Iodine deficiency causing disorders nationwide: Survey

Kathmandu, January 4:

43 per cent Nepalis do not take adequate amount of iodine

Around 43 per cent of the population does not consume adequate amounts of iodine. This segment is vulnerable to physical and mental disorders due to iodine deficiency.

The recent National Demographic Health Survey, conducted by the Department of Health Services, stated that only 53 per cent of the country’s households consume enough amounts of iodine, although 94 per cent of the population use iodised salt.

Experts say not consuming the right amount of salt can lead to Iodised Deficiency Disorder, which gives rise to problems like goitre, hypothyroidism and reduced mental function.

It also increases the risk of stillbirth and infant deaths and is the leading cause behind mental retardation. Iodine deficiency also reduces a person’s IQ by 10 to 15 IQ points.

“Salt is the only source of iodine in the country, the packets with the ‘two child logo’ have iodine fortification in adequate amounts and its consumption is the only way to prevent iodine deficiency,” said Dr Yasho Vardhan Pradhan, director of Child Health Division (CHD), Department of Health Services.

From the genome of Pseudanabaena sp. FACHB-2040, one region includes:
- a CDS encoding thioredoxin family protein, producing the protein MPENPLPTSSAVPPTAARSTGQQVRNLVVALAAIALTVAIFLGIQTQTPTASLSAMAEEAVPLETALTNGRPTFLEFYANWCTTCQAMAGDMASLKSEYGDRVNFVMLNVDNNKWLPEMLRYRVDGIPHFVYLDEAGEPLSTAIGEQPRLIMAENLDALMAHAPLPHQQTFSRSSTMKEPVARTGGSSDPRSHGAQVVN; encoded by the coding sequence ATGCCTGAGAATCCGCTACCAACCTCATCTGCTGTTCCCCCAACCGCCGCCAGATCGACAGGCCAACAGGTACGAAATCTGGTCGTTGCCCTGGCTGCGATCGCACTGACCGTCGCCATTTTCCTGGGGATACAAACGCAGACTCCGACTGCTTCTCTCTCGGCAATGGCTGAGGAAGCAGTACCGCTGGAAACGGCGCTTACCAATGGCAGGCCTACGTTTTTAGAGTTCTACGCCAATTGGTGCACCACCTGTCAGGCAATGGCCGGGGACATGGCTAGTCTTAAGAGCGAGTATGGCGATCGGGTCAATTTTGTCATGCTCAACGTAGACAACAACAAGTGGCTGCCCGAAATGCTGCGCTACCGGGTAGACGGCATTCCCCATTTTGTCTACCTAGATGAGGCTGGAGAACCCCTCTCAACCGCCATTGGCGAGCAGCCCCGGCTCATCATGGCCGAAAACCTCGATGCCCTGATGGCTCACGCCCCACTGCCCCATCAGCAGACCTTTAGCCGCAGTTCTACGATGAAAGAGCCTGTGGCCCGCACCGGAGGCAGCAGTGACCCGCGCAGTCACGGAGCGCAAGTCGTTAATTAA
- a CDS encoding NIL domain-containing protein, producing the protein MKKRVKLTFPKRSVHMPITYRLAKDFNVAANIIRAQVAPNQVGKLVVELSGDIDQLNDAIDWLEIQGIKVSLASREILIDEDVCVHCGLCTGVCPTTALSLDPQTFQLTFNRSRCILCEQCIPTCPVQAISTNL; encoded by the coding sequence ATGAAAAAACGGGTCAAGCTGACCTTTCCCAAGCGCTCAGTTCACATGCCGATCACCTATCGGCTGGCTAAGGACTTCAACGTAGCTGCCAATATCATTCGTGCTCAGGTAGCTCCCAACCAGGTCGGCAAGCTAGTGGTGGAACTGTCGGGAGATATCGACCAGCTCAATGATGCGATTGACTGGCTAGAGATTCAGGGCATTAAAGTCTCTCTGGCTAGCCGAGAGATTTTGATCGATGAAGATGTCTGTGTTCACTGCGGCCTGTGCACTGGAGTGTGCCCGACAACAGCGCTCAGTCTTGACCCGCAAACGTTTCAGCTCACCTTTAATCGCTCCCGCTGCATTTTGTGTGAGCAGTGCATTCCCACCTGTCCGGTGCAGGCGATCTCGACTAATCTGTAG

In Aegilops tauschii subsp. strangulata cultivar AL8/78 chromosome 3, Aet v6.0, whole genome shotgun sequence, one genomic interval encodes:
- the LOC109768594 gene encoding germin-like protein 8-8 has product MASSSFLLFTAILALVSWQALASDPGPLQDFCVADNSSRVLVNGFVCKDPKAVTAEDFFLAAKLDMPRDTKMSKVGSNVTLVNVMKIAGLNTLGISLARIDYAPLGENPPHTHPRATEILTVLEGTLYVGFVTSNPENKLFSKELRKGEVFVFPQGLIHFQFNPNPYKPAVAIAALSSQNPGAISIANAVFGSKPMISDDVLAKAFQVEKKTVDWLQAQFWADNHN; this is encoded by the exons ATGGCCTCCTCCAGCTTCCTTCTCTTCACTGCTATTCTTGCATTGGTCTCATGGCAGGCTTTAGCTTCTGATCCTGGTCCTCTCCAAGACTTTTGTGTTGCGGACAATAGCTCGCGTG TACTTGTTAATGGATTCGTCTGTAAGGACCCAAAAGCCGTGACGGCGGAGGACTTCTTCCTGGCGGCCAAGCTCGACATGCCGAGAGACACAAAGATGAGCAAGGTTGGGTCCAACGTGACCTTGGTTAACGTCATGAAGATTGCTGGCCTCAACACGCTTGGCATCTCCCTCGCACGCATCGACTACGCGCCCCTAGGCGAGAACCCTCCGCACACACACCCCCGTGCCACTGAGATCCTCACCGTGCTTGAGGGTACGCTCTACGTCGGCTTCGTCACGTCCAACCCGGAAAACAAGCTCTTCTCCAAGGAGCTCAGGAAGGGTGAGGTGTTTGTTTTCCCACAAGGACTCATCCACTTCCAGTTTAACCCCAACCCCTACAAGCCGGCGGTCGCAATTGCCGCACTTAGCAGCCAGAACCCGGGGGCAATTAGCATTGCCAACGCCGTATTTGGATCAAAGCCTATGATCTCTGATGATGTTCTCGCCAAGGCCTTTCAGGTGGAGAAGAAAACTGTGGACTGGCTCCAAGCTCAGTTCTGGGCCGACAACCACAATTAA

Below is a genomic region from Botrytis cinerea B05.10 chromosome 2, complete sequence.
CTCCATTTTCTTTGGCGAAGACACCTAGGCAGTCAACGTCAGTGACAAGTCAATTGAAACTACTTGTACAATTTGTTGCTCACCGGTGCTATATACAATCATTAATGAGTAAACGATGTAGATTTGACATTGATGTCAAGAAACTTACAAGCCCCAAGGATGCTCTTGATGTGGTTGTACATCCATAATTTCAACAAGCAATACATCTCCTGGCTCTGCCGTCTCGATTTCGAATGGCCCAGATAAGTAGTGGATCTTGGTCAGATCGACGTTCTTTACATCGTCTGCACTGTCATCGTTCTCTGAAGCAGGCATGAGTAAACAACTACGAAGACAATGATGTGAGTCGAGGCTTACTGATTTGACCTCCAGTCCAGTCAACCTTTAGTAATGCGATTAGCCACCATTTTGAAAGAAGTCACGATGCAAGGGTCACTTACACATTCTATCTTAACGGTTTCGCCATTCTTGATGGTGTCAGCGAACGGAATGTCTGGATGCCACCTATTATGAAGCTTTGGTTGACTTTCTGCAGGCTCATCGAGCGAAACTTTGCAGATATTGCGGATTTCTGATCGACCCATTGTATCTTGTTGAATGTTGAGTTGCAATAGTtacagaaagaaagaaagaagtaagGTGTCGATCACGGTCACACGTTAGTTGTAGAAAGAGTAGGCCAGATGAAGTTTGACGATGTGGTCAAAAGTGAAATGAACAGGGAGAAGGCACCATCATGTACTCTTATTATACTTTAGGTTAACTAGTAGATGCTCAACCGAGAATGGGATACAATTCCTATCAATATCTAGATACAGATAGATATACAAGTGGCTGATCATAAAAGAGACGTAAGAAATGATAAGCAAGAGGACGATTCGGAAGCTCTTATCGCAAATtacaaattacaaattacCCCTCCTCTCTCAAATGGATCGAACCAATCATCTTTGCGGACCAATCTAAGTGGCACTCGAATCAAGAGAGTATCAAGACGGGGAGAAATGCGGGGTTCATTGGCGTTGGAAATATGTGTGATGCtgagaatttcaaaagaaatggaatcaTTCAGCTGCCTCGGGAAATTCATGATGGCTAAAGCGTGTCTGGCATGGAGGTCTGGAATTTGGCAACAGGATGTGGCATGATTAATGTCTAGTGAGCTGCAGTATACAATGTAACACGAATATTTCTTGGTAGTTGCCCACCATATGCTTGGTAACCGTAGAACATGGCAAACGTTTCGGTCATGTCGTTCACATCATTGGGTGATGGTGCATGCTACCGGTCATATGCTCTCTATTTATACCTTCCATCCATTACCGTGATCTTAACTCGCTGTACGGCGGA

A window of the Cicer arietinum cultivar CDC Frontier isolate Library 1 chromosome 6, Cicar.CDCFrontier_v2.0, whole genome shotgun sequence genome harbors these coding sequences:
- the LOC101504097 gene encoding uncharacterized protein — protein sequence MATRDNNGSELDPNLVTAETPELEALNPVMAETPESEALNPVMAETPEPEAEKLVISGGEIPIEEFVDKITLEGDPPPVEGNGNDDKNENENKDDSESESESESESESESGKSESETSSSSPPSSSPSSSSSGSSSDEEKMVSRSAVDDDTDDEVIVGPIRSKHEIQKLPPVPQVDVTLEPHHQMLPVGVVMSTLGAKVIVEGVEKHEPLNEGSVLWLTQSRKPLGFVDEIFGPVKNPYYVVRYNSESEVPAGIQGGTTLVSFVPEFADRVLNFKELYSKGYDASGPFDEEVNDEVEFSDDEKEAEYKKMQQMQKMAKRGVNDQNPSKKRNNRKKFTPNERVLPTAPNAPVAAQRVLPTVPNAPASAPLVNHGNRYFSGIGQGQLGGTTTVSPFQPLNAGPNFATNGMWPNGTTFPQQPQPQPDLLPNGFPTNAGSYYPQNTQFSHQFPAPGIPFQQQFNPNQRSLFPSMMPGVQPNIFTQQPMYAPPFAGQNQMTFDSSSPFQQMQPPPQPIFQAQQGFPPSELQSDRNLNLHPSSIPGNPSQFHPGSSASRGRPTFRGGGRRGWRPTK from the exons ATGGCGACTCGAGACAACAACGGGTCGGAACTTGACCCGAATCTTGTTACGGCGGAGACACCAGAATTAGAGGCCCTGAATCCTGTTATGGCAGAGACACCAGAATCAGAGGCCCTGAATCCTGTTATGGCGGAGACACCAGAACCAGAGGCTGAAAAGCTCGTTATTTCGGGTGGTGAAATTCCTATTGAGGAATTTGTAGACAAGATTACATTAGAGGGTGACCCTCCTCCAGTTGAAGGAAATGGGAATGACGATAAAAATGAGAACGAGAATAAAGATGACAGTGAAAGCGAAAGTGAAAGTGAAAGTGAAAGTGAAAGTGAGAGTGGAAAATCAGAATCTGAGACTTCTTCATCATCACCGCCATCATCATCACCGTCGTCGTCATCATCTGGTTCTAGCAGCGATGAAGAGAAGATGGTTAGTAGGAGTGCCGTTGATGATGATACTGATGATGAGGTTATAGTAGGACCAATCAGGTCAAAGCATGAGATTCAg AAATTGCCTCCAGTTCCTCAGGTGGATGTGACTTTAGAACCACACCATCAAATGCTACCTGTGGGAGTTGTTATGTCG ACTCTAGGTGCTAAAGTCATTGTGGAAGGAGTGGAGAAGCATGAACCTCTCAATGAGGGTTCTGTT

“Many people either do not consume the ‘two child logo’ brand of salt or they do not store it properly,” Raj Kumar Pokharel, chief, nutrition section CHD, said.

People need at least 100 microgram of iodine every day to fulfil the body’s iodine requirement. The ‘two child logo’ brand has 50 ppm-parts per molecule of iodine when packed, around 30 ppm when it gets to the retailers and 15 ppm at the time of consumption, which is adequate for the body.

“As people do not store salt in airtight containers, the iodine content diminishes,” Pokharel said.

During cooking, salt should be the last ingredient to be added to prevent iodine loss.

“But people add salt at the very beginning and the iodine content is reduced by the time the food is ready,” he added.

Many Tarai people use cheaper Indian salts but these do not guarantee iodine content, Pokharel said, adding: “Crystal (phoda), crushed loose or granular salts should not be used. The ‘two child logo’ brand of salt should be used instead.”

The government is celebrating February as the ‘National Iodine Month’ to raise awareness

on the use of salt with the ‘two child logo’ — which guarantees 98 per cent of the adequate iodine content.

“Iodine is necessary for a healthy population and the month is being celebrated in collaboration with the organisation concerned to make people adopt using iodised salt and prevent various health hazards, “ said Pradhan, adding the government is also launching other programmes to increase the consumption of iodine.

According to the ‘Universal Salt Iodisation’ goal, the government has two more years to make at least 90 per cent of households consume adequately iodised salt.